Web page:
5 Units of measurement and working with bigger dimensions
In the last section you focused on the measurements used in working out area and perimeter. Students tend to be told to use units of measurements such as metres, centimetres, inches, etc. but without letting them understand from their own experience why it is actually a good idea to do so. A unit of measurement is a measure defined and adopted as a standard by convention or by law, such as a metre, a gram or a litre.
In the next activity you will ask your students to explore in groups any areas and perimeters they can find outside the classroom using their own measures, and then to compare and discuss their findings with other students in the class. Taking the mathematics outside of the classroom in this way also allows the students to become aware that mathematics is all around us. At the same time, it gives them the opportunity to experience working with larger shapes than pencil and paper allow.
Activity 5: Finding out area and perimeter of large regular shapes using different unit measures
This out-of-the-classroom activity works well when students work in groups of four or five and they have been assigned roles within their groups. For example, two students can be asked to measure, one student to oversee, one or two students to record the observations. If your students have access to digital cameras or mobile phones with an integral camera, these could be used to take photographs of the shapes that the students measure in their groups. Alternatively, a tape recorder could be used to record the measurements instead of writing them down when the students are working out-of-the-classroom.
Part 1: Working out perimeter and area of large shapes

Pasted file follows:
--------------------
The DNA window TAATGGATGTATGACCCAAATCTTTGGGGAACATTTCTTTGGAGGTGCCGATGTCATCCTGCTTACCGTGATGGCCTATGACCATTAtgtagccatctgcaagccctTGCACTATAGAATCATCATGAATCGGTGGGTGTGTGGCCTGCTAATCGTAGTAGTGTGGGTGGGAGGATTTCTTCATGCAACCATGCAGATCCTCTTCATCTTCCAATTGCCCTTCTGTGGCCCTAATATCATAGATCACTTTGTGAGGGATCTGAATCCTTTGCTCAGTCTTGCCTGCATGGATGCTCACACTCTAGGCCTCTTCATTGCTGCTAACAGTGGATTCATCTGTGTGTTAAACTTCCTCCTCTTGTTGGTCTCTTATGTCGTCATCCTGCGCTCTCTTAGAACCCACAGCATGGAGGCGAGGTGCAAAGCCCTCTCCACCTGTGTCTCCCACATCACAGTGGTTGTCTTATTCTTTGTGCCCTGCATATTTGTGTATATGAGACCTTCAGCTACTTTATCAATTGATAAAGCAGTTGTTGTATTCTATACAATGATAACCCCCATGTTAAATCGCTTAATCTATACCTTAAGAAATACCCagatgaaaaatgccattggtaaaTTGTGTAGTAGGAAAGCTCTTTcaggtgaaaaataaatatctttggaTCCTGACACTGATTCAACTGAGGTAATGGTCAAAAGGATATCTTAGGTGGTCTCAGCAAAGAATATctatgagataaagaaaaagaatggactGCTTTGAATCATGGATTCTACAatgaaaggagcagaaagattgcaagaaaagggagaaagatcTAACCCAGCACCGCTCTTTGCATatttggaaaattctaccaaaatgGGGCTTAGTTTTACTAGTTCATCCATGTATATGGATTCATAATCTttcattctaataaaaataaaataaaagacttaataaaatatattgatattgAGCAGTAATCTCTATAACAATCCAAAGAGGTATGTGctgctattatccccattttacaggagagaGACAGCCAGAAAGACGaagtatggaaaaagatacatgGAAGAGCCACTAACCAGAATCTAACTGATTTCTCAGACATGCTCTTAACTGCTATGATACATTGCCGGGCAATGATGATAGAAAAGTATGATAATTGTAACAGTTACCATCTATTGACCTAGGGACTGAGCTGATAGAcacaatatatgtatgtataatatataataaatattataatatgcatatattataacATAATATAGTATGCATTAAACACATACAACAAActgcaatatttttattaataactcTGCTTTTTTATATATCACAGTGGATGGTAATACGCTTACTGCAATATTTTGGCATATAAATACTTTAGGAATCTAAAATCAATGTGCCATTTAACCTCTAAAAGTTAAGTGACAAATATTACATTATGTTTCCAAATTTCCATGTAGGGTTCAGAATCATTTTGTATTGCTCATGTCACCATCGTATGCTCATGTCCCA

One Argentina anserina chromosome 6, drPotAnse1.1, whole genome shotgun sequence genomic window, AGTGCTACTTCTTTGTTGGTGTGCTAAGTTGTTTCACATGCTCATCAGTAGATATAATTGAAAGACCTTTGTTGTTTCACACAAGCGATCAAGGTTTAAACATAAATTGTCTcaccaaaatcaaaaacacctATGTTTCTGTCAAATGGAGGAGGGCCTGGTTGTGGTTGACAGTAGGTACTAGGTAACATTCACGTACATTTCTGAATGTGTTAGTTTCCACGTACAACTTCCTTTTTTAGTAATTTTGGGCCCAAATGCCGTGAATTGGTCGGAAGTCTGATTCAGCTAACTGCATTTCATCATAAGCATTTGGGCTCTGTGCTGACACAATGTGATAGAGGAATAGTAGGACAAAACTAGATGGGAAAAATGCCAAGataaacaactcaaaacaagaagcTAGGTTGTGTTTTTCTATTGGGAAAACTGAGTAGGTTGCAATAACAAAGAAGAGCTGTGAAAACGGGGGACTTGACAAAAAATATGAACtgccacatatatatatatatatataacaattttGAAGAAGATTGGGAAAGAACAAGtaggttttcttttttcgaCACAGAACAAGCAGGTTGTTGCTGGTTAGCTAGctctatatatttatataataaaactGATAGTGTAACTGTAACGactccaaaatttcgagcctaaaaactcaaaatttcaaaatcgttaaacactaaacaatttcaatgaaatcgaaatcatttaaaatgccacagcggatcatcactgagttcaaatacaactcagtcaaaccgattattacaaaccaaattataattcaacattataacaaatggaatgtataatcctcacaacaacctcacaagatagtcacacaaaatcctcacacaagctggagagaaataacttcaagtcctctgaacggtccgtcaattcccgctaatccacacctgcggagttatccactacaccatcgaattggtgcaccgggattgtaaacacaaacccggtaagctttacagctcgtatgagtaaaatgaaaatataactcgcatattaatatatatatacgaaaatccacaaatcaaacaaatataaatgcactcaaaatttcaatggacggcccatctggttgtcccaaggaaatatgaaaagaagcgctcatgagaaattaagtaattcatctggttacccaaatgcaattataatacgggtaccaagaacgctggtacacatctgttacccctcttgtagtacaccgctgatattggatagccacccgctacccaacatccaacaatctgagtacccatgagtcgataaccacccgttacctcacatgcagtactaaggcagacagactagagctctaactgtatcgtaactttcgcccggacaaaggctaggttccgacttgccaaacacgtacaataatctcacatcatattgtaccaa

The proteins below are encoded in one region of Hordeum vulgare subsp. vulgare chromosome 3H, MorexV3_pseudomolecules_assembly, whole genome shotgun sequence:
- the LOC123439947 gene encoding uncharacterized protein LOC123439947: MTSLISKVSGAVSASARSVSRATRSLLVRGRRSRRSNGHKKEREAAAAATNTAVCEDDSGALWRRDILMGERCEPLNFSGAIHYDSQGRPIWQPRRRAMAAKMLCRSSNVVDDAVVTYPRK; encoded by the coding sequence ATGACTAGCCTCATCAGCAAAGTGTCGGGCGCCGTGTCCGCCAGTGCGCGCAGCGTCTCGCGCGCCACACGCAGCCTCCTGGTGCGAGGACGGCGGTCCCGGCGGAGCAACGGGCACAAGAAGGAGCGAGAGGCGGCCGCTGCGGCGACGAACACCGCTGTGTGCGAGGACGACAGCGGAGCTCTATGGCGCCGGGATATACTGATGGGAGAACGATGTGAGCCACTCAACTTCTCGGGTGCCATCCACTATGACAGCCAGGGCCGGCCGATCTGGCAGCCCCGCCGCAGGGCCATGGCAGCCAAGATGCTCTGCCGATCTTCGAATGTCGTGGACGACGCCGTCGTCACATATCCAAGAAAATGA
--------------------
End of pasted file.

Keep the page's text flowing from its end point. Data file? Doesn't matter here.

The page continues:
The task you are asking the students to do is to measure and work out the perimeter of as many large shapes as they can within a certain time period outside of the classroom. For example, they could measure the perimeter and area of the playground, the flower bed, the water pump area. Decide with the students on a list of which shapes to measure so that the measurements can be compared later.
The students are not to use any metric measures like metres, but their own ‘measures’ such as sticks, feet, steps, etc.
Part 2: Comparing findings
Back in the classroom, ask the students for their findings and write these on the blackboard.
Ask the students whether they came up with the same measurements. What was the same and what was different? Did they encounter any difficulties when measuring? Can they think of more effective and accurate ways to make such measurements?
Case Study 5 : Mr Mehta reflects on using Activity 5
The class thought it would be very easy to complete this activity but when they actually started they found that there were a lot of challenges. Some used a piece of wood they found, some used their tread length, some used their arm length and so on.
During the discussion we found that the pupils had been wondering what to write for units. This helped them realise that there was an issue about comparisons when each group uses a different ‘unit’ of measurement. They came up with the suggestion themselves that using standard units of measurement might be a good idea!
During the discussion, the students talked about aspects of dimension as well as different dimensional measurements in a playful way, such as describing the area in twig2!